How To Protect Your Employees From Biohazards

When you run a business that can potentially expose your staff members to biohazards, it is your responsibility to make sure that you do whatever possible to limit the exposure of your workers to these hazards. Not only are there legal requirements you must abide by, but there are also best practices that can help reduce your firm's liability. The methods that should be taken to protect employees from biohazards, outside of common practices such as handwashing, are based on the infectious agents that staff members are likely to come into contact with.

Make Protective Equipment Available

Employees must be provided with personal protective equipment whenever there is a high likelihood that they will be exposed to biohazards. This can include:

* Face masks
* Shields
* Respirators
* Aprons
* Protective eyewear
* Full protective suits

The type of personal protective equipment necessary depends on the mode of transmission for the biological contaminant.

Inform Your Employees

Keeping employees informed is critical. All objects that contain or were exposed biohazards must have the appropriate biohazard label. For example, it is absolutely essential that biological hazards be disposed of in a container that has a biohazard sticker. Also, it is a good idea to use a consistent color for a waste container so that staff members can quickly identify a particular waste product.

Train Staff Members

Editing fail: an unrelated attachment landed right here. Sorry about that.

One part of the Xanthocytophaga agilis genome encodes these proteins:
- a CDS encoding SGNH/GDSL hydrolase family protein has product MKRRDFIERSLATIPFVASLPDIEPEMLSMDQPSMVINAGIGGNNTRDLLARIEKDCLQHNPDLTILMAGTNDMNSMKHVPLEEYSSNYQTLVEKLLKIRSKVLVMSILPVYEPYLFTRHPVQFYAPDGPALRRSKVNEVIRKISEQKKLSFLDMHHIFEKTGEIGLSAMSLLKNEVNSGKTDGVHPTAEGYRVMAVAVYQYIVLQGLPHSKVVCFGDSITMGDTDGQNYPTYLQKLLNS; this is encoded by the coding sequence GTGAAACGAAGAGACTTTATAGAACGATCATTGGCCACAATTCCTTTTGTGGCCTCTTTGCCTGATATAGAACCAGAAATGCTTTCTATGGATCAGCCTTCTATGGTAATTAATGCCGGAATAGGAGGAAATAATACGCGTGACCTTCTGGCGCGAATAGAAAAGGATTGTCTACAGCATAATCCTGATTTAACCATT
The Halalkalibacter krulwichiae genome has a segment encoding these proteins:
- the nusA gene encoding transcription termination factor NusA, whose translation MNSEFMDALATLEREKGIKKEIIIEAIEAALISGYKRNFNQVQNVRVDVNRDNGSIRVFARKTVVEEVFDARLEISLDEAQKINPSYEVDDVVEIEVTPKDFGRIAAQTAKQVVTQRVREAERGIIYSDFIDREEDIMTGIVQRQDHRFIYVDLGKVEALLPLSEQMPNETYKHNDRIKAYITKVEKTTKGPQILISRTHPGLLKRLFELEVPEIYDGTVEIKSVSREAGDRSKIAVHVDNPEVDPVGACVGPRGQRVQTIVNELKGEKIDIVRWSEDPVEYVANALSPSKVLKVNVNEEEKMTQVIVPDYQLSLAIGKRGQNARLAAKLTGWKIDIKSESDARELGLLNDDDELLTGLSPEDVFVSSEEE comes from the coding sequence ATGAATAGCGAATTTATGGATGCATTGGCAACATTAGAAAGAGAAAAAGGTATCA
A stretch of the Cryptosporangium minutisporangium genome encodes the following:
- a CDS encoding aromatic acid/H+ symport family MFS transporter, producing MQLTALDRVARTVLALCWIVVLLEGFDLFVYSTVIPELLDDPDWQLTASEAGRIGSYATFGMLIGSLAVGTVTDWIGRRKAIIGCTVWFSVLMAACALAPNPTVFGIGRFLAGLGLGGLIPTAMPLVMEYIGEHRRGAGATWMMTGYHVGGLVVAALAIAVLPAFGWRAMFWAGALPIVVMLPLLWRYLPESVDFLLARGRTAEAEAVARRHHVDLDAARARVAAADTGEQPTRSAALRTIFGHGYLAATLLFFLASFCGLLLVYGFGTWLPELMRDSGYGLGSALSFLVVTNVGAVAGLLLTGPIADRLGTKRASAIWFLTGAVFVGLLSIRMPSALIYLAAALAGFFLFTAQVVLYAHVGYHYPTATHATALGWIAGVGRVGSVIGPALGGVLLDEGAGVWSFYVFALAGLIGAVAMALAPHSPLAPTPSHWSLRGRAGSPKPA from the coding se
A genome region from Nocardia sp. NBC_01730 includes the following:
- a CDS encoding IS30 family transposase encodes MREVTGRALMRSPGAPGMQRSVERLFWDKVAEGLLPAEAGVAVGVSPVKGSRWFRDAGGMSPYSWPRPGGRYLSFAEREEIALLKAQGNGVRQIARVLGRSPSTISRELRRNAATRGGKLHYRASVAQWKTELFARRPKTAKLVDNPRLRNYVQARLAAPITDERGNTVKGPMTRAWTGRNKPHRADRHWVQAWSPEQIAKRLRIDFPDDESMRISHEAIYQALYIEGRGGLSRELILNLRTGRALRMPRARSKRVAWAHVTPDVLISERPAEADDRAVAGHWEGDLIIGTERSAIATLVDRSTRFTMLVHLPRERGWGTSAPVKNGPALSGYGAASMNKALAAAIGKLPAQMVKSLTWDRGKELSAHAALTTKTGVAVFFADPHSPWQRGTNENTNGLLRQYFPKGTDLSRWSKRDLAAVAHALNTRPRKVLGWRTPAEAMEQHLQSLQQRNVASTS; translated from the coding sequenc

Employees need to be instructed to always report any biohazard spills to a supervisor so that employees can be protected and so that the proper cleanup methods can be employed. They must also be trained on the proper manner in which they are required to respond to a biological spill. For instance, if you will be training your staff members to perform the cleanup themselves, they will need to be properly certified. Or, if a third party will perform the cleanup, your staff members still need to be trained on how to fulfill their roles.

Regulations can vary depending on the substance that is being transported because different agencies may regulate different pharmaceutical waste products. For example, controlled substances might be regulated under a different regulatory body than other waste products.

Separate Waste

Employees need to be trained on whether certain wastes need to be separated. Depending on the nature of the waste, combining it with another waste product can increase the hazardousness of the waste product.

Enforcing best practices can be difficult since some staff members may wish to cut corners. However, by keeping staff members safe, you will avoid legal liability and will also improve morale by making employees feel safer in the workplace. There are online resources available at ICC Compliance Center, which may provide you with more information.